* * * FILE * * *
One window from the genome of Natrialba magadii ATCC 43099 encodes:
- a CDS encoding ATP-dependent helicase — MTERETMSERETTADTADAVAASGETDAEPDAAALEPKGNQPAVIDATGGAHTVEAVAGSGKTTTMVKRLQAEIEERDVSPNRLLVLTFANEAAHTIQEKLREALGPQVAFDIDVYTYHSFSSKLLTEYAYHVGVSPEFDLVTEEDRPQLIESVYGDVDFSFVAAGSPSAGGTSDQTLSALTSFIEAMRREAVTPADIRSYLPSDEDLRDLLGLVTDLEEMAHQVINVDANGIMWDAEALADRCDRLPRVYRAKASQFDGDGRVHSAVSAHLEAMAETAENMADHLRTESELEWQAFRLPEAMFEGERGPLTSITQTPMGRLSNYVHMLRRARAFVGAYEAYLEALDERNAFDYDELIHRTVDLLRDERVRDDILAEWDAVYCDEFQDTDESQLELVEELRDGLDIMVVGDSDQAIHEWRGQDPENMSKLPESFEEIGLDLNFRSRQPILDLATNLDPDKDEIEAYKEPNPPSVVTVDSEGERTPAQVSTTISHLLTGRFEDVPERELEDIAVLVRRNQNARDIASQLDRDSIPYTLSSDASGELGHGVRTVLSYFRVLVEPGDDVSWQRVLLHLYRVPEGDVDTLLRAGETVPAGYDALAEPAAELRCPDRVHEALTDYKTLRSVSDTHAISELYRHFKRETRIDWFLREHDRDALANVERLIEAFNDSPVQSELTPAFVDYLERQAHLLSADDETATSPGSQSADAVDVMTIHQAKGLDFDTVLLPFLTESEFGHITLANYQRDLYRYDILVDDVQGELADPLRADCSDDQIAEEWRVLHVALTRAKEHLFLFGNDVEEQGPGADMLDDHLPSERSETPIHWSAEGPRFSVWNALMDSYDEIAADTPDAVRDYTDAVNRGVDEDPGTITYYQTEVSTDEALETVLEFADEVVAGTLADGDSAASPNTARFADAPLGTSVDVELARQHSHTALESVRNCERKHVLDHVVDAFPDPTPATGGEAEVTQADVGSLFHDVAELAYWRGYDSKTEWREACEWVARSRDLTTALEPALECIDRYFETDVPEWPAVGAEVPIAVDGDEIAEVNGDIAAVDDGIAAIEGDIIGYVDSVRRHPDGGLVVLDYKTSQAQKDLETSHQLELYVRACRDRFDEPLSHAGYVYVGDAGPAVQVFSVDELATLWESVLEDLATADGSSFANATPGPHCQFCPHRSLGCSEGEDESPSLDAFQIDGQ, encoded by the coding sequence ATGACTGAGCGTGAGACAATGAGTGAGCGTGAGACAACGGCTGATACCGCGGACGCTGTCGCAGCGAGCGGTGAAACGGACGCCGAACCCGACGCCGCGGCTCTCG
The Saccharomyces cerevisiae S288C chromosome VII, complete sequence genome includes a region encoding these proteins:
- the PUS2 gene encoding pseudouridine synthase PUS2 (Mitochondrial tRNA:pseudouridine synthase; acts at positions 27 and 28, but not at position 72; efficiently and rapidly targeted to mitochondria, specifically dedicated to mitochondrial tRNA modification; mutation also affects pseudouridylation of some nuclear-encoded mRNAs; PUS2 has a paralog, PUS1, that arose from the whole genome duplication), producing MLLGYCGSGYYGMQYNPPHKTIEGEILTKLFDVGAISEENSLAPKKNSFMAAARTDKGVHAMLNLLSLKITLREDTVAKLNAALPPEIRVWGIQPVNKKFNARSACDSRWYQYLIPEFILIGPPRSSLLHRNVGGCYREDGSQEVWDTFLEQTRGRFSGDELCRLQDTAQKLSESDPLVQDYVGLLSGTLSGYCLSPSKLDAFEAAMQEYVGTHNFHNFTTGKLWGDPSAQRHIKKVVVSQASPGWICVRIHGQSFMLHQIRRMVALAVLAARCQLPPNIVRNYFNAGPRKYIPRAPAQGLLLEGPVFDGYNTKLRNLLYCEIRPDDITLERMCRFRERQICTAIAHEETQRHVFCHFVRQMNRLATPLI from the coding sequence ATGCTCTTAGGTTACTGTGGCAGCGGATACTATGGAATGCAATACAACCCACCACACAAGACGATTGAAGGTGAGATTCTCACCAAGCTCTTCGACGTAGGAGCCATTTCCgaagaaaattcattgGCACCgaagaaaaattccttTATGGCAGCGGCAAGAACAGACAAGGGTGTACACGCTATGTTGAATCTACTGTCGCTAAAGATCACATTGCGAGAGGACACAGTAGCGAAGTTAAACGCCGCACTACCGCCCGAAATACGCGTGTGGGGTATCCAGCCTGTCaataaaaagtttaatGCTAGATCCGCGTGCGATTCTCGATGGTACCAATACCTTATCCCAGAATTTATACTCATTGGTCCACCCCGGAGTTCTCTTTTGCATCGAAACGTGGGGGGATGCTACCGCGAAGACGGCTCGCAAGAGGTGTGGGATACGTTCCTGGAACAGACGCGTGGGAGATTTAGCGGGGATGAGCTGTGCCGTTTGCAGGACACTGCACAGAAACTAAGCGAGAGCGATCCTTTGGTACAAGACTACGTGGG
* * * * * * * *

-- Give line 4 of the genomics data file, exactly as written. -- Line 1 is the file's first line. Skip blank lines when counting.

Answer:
- the PUS2 gene encoding pseudouridine synthase PUS2 (Mitochondrial tRNA:pseudouridine synthase; acts at positions 27 and 28, but not at position 72; efficiently and rapidly targeted to mitochondria, specifically dedicated to mitochondrial tRNA modification; mutation also affects pseudouridylation of some nuclear-encoded mRNAs; PUS2 has a paralog, PUS1, that arose from the whole genome duplication), producing MLLGYCGSGYYGMQYNPPHKTIEGEILTKLFDVGAISEENSLAPKKNSFMAAARTDKGVHAMLNLLSLKITLREDTVAKLNAALPPEIRVWGIQPVNKKFNARSACDSRWYQYLIPEFILIGPPRSSLLHRNVGGCYREDGSQEVWDTFLEQTRGRFSGDELCRLQDTAQKLSESDPLVQDYVGLLSGTLSGYCLSPSKLDAFEAAMQEYVGTHNFHNFTTGKLWGDPSAQRHIKKVVVSQASPGWICVRIHGQSFMLHQIRRMVALAVLAARCQLPPNIVRNYFNAGPRKYIPRAPAQGLLLEGPVFDGYNTKLRNLLYCEIRPDDITLERMCRFRERQICTAIAHEETQRHVFCHFVRQMNRLATPLI from the coding sequence ATGCTCTTAGGTTACTGTGGCAGCGGATACTATGGAATGCAATACAACCCACCACACAAGACGATTGAAGGTGAGATTCTCACCAAGCTCTTCGACGTAGGAGCCATTTCCgaagaaaattcattgGCACCgaagaaaaattccttTATGGCAGCGGCAAGAACAGACAAGGGTGTACACGCTATGTTGAATCTACTGTCGCTAAAGATCACATTGCGAGAGGACACAGTAGCGAAGTTAAACGCCGCACTACCGCCCGAAATACGCGTGTGGGGTATCCAGCCTGTCaataaaaagtttaatGCTAGATCCGCGTGCGATTCTCGATGGTACCAATACCTTATCCCAGAATTTATACTCATTGGTCCACCCCGGAGTTCTCTTTTGCATCGAAACGTGGGGGGATGCTACCGCGAAGACGGCTCGCAAGAGGTGTGGGATACGTTCCTGGAACAGACGCGTGGGAGATTTAGCGGGGATGAGCTGTGCCGTTTGCAGGACACTGCACAGAAACTAAGCGAGAGCGATCCTTTGGTACAAGACTACGTGGG